Mike Riddle's Prehistoric AutoCAD
By James Grahame
Evan Yares writes: "This is a photo of the INTERACT CAD system, circa 1978. The hardware is an S-100 computer with dual 8" floppy drives, and a 640x480 pixel graphics board. Input is through a Houston Instruments digitizer and a Televideo terminal. I don't know what brand plotter it's using, but is using a Rapidograph pen, with either an HP or HI adapter.
INTERACT was the first CAD system to run on mainstream microcomputer hardware. (Other systems ran on mainframes or minicomputers.) Its first commercial customer was Atlantic Richfield. I understand they used it to plan deep dives for offshore drilling rigs.
INTERACT was written by Mike Riddle. He had previously worked on an expensive ComputerVision CADDS3 system, and figured he could do better. He wrote INTERACT in his spare time, starting in 1977. He was somewhat slowed down by the state of hardware at the time -- he had to write the program in pieces, and assemble it as larger memory boards became available. Ultimately, he decided he needed a processor that could support hardware multiply. Marinchip Systems, owned by John Walker and Dan Drake, made an S-100 main board with a TI TMS-9900 processor that fit the bill.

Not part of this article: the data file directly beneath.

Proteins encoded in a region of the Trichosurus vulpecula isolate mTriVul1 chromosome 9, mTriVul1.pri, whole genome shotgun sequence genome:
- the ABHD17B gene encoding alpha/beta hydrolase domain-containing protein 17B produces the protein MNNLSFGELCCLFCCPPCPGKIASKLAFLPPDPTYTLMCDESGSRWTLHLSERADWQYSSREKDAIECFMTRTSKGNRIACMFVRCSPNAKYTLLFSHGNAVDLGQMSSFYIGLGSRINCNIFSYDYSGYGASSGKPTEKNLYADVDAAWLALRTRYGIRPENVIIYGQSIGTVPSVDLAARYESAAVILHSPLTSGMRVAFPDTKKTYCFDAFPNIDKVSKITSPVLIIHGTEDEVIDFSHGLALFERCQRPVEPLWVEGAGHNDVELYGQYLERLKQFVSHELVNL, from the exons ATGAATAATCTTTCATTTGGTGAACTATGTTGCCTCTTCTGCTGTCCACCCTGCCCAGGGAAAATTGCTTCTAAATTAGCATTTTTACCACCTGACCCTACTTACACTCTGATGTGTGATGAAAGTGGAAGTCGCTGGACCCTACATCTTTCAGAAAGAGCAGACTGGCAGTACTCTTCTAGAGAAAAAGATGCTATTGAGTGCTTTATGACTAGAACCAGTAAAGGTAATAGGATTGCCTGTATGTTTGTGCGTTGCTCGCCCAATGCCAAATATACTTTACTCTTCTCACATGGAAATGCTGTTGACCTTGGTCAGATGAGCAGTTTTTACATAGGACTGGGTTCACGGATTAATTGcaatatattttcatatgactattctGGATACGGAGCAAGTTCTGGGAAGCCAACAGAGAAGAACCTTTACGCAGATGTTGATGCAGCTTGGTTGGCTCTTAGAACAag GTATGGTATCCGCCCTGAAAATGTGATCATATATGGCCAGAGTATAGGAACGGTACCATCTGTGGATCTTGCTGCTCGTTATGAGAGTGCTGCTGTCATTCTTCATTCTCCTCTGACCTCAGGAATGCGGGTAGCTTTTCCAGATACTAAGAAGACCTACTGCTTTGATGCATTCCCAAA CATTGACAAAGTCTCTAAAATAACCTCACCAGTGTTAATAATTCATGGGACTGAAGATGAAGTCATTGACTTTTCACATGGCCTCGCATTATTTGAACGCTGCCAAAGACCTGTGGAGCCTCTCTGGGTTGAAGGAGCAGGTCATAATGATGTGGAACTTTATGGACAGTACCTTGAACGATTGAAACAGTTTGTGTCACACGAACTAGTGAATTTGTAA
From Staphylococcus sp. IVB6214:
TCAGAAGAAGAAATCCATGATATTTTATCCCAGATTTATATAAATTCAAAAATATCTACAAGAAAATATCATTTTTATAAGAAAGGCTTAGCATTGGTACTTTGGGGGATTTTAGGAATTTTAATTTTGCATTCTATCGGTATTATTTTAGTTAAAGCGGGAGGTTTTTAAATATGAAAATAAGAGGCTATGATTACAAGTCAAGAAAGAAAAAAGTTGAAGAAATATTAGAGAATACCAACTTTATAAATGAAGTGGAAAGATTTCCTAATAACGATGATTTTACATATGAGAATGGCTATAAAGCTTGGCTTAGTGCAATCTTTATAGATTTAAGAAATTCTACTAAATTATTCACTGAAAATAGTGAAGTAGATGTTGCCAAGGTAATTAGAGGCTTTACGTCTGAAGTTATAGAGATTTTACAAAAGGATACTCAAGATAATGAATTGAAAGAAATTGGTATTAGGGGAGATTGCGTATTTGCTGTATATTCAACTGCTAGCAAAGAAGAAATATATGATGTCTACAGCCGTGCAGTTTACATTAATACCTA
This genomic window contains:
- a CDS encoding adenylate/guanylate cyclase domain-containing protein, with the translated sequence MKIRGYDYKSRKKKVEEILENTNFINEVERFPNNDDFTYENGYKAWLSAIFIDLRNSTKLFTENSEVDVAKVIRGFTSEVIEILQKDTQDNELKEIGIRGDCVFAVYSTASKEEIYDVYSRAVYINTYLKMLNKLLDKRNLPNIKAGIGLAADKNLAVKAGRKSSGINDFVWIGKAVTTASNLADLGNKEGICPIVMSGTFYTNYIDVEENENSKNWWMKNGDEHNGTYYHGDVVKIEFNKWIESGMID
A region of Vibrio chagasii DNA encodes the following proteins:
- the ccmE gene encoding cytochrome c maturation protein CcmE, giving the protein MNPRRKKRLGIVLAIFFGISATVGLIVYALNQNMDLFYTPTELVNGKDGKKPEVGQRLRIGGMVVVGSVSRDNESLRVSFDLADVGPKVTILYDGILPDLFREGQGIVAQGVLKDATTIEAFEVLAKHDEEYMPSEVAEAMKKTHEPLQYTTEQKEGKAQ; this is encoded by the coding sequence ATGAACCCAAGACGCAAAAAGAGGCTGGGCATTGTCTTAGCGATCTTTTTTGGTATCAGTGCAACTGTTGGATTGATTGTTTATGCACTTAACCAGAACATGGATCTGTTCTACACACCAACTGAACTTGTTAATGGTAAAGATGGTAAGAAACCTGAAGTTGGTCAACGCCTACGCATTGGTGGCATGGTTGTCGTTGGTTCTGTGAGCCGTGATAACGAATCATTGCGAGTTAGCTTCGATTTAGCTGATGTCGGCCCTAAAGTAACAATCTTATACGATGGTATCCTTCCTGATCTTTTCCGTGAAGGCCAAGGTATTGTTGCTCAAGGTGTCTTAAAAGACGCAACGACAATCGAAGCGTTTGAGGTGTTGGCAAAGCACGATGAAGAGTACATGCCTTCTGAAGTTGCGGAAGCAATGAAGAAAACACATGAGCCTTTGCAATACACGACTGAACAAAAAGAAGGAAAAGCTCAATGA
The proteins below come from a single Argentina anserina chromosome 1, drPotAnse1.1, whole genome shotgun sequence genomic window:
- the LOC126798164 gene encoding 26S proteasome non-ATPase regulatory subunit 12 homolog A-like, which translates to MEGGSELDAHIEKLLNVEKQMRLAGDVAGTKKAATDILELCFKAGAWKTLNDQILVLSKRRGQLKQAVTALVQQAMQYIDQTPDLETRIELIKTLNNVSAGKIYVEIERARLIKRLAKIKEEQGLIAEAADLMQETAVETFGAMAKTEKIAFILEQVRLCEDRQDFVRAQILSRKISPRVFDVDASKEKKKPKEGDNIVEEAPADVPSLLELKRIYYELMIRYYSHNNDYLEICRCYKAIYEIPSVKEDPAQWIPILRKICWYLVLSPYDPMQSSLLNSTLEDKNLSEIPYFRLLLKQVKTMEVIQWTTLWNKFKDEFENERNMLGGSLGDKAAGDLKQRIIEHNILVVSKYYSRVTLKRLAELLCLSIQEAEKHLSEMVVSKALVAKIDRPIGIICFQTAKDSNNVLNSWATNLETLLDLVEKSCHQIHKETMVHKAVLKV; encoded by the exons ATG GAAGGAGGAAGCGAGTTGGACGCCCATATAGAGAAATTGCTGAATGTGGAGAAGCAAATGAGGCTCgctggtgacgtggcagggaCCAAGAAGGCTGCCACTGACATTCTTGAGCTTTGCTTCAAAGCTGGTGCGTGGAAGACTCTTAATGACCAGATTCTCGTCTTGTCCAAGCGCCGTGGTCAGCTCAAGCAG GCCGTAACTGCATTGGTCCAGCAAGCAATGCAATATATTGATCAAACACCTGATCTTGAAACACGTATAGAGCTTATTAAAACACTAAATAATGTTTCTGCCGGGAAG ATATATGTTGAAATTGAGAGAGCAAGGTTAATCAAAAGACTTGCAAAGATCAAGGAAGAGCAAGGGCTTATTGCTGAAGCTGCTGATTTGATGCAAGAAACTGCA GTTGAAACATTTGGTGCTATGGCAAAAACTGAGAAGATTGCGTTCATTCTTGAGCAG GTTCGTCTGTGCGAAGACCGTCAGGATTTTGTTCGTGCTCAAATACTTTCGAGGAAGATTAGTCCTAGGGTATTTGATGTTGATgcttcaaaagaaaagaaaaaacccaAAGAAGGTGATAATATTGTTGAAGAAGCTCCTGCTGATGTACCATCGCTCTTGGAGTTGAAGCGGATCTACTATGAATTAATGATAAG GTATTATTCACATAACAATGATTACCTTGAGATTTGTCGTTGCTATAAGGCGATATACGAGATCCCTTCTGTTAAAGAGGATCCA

In 1981, Riddle, Walker, Drake, and about a dozen other people co-founded Autodesk. Interact was rewritten in C to run on the new IBM PC, and was rechristened AutoCAD. It has since grown to be the most popular CAD program in history." [thanks for the flashback, Evan!]
Mike Riddle & the Story of Interact [DigiBarn]